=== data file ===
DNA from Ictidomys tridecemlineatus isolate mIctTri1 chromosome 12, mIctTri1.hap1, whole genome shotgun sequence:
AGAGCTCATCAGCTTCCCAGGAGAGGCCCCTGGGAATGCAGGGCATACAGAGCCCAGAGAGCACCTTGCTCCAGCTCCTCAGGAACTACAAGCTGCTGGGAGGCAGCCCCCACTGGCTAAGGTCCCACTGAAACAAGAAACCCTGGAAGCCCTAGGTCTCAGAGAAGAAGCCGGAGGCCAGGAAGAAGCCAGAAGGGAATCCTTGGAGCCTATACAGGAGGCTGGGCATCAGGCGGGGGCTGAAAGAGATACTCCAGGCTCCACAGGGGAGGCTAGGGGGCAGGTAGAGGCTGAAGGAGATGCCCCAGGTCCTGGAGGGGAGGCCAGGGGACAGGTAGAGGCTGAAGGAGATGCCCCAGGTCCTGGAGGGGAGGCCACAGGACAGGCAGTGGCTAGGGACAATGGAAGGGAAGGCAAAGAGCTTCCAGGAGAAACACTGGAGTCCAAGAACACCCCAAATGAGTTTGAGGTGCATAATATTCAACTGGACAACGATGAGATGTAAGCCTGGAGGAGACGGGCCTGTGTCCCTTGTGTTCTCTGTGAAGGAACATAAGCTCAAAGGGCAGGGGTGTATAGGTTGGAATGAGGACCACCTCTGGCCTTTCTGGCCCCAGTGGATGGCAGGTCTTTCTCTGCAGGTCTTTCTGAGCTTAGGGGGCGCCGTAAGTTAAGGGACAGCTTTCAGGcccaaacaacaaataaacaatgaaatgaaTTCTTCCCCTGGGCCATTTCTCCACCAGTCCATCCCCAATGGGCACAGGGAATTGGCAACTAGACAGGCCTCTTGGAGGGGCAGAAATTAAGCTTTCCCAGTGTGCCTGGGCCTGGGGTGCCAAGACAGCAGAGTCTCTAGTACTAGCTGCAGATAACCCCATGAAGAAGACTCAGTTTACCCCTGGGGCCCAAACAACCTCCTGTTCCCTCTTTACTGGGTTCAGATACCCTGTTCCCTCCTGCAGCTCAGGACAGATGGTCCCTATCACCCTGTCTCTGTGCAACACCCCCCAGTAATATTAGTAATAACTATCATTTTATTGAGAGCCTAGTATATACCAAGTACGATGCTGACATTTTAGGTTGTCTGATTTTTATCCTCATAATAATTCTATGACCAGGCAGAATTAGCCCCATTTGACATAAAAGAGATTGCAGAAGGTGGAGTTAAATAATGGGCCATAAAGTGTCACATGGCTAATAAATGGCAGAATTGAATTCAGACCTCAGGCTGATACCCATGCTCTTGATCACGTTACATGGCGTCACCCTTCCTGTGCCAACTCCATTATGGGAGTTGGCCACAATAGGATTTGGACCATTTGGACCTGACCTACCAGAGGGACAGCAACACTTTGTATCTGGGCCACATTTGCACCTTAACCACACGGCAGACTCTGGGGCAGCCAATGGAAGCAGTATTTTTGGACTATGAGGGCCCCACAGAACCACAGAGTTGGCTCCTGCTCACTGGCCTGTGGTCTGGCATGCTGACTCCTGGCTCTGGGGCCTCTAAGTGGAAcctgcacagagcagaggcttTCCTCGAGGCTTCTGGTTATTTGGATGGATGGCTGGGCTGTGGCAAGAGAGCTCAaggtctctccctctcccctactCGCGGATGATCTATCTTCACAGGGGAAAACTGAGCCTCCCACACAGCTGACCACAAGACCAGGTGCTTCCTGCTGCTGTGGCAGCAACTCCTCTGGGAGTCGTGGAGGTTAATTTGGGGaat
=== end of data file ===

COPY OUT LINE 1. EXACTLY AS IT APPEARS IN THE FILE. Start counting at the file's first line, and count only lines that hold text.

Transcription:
DNA from Ictidomys tridecemlineatus isolate mIctTri1 chromosome 12, mIctTri1.hap1, whole genome shotgun sequence: